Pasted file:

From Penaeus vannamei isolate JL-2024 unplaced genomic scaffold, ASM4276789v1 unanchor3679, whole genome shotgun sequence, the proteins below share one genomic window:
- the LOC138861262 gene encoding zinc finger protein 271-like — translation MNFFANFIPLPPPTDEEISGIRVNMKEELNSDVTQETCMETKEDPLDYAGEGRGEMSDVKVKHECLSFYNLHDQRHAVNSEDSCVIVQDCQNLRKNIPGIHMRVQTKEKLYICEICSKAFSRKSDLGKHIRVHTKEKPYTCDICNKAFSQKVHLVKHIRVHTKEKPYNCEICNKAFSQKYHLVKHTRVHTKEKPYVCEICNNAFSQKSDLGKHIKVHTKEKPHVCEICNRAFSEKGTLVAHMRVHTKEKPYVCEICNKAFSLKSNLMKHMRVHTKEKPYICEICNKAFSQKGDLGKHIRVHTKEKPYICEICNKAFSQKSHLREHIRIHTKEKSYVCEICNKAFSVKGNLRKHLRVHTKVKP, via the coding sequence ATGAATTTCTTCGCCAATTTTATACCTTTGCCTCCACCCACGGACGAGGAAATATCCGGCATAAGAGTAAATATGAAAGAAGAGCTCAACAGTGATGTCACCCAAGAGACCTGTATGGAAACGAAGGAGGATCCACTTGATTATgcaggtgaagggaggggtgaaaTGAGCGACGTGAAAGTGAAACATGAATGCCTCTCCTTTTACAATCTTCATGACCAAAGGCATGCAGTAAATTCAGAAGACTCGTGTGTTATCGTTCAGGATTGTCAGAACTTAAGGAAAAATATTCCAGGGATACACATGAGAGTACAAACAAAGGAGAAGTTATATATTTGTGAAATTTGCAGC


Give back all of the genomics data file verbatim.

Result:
From Penaeus vannamei isolate JL-2024 unplaced genomic scaffold, ASM4276789v1 unanchor3679, whole genome shotgun sequence, the proteins below share one genomic window:
- the LOC138861262 gene encoding zinc finger protein 271-like — translation MNFFANFIPLPPPTDEEISGIRVNMKEELNSDVTQETCMETKEDPLDYAGEGRGEMSDVKVKHECLSFYNLHDQRHAVNSEDSCVIVQDCQNLRKNIPGIHMRVQTKEKLYICEICSKAFSRKSDLGKHIRVHTKEKPYTCDICNKAFSQKVHLVKHIRVHTKEKPYNCEICNKAFSQKYHLVKHTRVHTKEKPYVCEICNNAFSQKSDLGKHIKVHTKEKPHVCEICNRAFSEKGTLVAHMRVHTKEKPYVCEICNKAFSLKSNLMKHMRVHTKEKPYICEICNKAFSQKGDLGKHIRVHTKEKPYICEICNKAFSQKSHLREHIRIHTKEKSYVCEICNKAFSVKGNLRKHLRVHTKVKP, via the coding sequence ATGAATTTCTTCGCCAATTTTATACCTTTGCCTCCACCCACGGACGAGGAAATATCCGGCATAAGAGTAAATATGAAAGAAGAGCTCAACAGTGATGTCACCCAAGAGACCTGTATGGAAACGAAGGAGGATCCACTTGATTATgcaggtgaagggaggggtgaaaTGAGCGACGTGAAAGTGAAACATGAATGCCTCTCCTTTTACAATCTTCATGACCAAAGGCATGCAGTAAATTCAGAAGACTCGTGTGTTATCGTTCAGGATTGTCAGAACTTAAGGAAAAATATTCCAGGGATACACATGAGAGTACAAACAAAGGAGAAGTTATATATTTGTGAAATTTGCAGC